Sen. Barack Obama and the most senior military officer to endorse him do not agree on an important Pentagon issue—gays in the military. Obama says that, if elected president, he will work for a consensus on repealing the law that bans open homosexuals in the ranks. He will likely have a Democratic Congress to do just that. But retired Air Force Gen. Merrill McPeak, who backed Obama early in the primaries and lent him credibility on national security, tells Whispers the ban should stay.
McPeak says he wants Obama to stick with "don't ask, don't tell," a compromise the general helped hammer out with the newly elected President Clinton when McPeak sat on the Joint Chiefs of Staff in 1993. The policy lets gays serve as long as they keep their sexuality private.
McPeak answered with an abrupt "no" when asked if he supports Obama's plan. "The issue is unit cohesion in combat units," says McPeak, a former fighter pilot. "I think with combat units the question of cohesion is crucial. It is a war-winner. . . . My judgment is declared homosexuality in combat units will not contribute to unit cohesion. In fact, as near as I can tell, it would be inimical to it."
McPeak drew a parallel between racially integrating the armed forces after World War II and trying to sell the ranks on accepting openly gay colleagues. "We've only had mixed races in combat units for 50 years or so," says McPeak, who led the Air Force during Desert Storm. "The first mixing of races was by the Army in Korea in 1950. It was done because service leaders, generals, chiefs of staff, were able to get ahead of it, were able to go to the lunch at black history week and talk about American values that include equal opportunity for everybody no matter what color their skin is. So the service leadership made a commitment to racial equality and made it happen. Otherwise it wouldn't have happened."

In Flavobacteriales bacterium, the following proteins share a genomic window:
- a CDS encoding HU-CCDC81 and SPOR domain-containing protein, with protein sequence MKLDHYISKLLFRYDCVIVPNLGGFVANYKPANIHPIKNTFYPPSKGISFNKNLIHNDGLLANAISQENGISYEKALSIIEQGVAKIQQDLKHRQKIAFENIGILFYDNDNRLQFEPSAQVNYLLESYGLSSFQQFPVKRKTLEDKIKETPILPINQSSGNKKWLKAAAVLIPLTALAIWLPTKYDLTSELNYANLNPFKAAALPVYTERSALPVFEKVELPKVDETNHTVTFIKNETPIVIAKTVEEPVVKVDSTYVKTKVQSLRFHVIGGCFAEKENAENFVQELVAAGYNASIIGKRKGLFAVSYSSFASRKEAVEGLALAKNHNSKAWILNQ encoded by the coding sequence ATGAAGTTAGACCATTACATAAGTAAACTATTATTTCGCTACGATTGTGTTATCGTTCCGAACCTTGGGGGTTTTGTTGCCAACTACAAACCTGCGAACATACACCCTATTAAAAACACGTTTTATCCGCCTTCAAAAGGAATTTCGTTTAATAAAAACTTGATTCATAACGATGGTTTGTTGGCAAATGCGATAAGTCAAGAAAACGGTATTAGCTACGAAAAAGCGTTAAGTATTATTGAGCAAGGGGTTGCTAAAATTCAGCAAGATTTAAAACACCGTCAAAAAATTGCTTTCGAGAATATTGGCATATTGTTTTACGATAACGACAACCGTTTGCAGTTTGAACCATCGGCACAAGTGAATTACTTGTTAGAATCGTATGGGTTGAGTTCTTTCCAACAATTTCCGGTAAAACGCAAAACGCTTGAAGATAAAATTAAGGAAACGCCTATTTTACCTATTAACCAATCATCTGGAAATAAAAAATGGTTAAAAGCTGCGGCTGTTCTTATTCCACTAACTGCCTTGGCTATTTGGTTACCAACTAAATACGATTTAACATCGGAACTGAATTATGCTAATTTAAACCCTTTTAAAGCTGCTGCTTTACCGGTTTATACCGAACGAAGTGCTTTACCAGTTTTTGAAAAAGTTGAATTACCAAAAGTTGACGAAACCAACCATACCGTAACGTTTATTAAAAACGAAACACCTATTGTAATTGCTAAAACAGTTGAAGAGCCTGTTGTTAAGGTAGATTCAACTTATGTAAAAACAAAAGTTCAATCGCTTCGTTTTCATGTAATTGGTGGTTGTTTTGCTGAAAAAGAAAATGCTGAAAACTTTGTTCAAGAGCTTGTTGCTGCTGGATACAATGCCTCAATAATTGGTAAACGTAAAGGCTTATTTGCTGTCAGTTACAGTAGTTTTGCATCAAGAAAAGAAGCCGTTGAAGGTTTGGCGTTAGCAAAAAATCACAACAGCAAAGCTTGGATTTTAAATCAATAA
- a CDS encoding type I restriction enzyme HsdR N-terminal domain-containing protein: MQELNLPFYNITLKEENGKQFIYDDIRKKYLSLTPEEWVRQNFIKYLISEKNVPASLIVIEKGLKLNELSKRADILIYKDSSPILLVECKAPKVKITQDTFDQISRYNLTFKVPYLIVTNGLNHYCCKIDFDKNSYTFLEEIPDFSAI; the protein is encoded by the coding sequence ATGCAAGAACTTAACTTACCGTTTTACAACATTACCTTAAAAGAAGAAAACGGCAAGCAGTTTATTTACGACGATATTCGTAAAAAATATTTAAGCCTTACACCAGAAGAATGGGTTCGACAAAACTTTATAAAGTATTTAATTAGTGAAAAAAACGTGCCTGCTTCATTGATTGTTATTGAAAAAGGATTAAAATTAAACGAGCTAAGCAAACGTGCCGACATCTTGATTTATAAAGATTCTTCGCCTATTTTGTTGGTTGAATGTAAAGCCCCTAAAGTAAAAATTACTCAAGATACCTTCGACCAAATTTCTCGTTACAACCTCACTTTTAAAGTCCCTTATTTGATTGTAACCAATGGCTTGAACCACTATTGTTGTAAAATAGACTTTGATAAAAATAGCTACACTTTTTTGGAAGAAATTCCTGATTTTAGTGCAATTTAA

Says McPeak, "If you want to do something like racial integration or the integration of openly homosexual soldiers, sailors and marines, airmen, the service leadership will have to get ahead of it. Service leadership will have to go to the gay and lesbian annual ball and lead the first dance. I've spoken many, many times at black history week and am proud to do it. . . . But I couldn't see how I could become an advocate for open homosexuality in Air Force combat units. I don't see how people can do it today."